As we work to grow jobs and the economy, we should always remember the importance of trade and maritime commerce as well as the infrastructure necessary to support it modern, properly dredged ports and waterways.
One out of every six American jobs depends on trade and maritime commerce. $180 billion of goods per year travel on American waterways, to and from American ports. At the center of it all, the mighty Mississippi serves 31 states, in the heartland of America, which is the breadbasket of the world.
Perhaps all this is more obvious to me than to most. I grew up in New Orleans, watching huge grain and other ships plowing that mighty Mississippi, and I live with my family just outside the city now. That background has helped spur me to lead the effort on these issues as the lead Republican on the Senate’s infrastructure committee.
And unlike most recent policy work in Washington, that effort has actually paid off. I joined with the Democratic chair of the committee, Barbara Boxer of California given our completely different political philosophies, it doesn’t get more bipartisan than that to author and pass the Senate’s Water Resources Reform and Development Act. We then developed a final version with our House counterparts and passed it with huge bipartisan majorities. It was just signed into law by President Obama on June 10.
The legislation does four big things, all designed to grow tens of thousands of new maritime and port jobs.
First, it reforms the Harbor Maintenance Trust Fund (HMTF) to help ensure that user fees paid by shippers are actually used for their intended purpose dredging and maintaining our ports and waterways. Up to now, this has been a trust fund in name only, with half the money being stolen by the Administration in a typical year and used for completely unrelated programs. The bill ramps up HMTF expenditures to achieve full utilization over ten years, prioritizes funding for ports that move 90% of our nation’s commerce, adds additional criteria to the allocation of HMTF funds such as commercial fishing and energy sector activities, and lowers the federal maintenance depth from 45-feet to 50-feet to accommodate larger vessels.
Second, the bill makes changes to another maritime fund, the Inland Waterway Trust Fund, to break through the logjam there that had stalled necessary lock systems and related projects. This will allow vital infrastructure work to move forward like the Olmsted Lock and Dam in Illinois and Kentucky and the Inner Harbor Navigation Canal Lock in Louisiana.
Third, the act streamlines the environmental review process by requiring better coordination and accountability among the agencies who issue environmental permits. All agencies involved in the National Environmental Policy Act (NEPA) process must now set hard deadlines to ensure that all environmental reviews are completed at the same time, avoiding uncoordinated reviews that delay projects. The legislation also gives local project sponsors more flexibility to resolve concerns at the highest levels when there are disagreements between the agencies. And it includes accountability measures that penalize agencies who aren’t getting their work done.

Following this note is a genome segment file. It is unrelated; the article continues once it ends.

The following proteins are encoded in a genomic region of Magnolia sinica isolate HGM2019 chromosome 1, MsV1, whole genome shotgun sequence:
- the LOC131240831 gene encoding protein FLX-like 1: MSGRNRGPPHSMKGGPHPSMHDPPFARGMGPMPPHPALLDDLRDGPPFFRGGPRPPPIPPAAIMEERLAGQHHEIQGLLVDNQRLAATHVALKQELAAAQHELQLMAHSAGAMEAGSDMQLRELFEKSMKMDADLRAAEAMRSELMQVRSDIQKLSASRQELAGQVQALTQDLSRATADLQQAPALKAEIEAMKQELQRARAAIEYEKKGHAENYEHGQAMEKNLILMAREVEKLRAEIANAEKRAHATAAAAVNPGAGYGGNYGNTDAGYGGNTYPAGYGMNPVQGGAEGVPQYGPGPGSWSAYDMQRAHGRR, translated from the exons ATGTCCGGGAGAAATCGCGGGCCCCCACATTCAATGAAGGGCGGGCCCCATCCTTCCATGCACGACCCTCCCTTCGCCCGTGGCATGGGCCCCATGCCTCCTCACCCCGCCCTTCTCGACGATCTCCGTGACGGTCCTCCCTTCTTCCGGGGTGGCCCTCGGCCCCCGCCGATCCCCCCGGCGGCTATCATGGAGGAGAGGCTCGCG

Fourth, we take major steps to reform the U.S. Army Corps of Engineers by accelerating the project delivery process, requiring more accountability on project schedules, increasing transparency of internal Corps decisions, and penalizing the Corps for the first time ever when it misses critical deadlines. The bill also increases local control of project management and delivery decisions and provides great opportunities for public-private partnerships on water infrastructure projects.
Perhaps as important as all of the above, we accomplished this with no earmarks and no increase in the deficit. We even crafted a provision that takes old, stalled Corps projects off the books as we move forward with new, necessary work like deepening the lower Mississippi River and the Port of Savannah. Both of those projects are absolutely vital in light of the widening of the Panama Canal, which is introducing larger ships to our maritime system.
Passing WRRDA is one of the most positive actions Congress has taken this year. It’s fully bipartisan legislation that serves as a real bright spot in an otherwise gridlocked Washington. Most importantly, it’s a substantive step forward in getting an otherwise sluggish economy moving down the river again.
Sen. David Vitter (R-La.) is the lead Republican for the Senate Environment and Public Works Committee.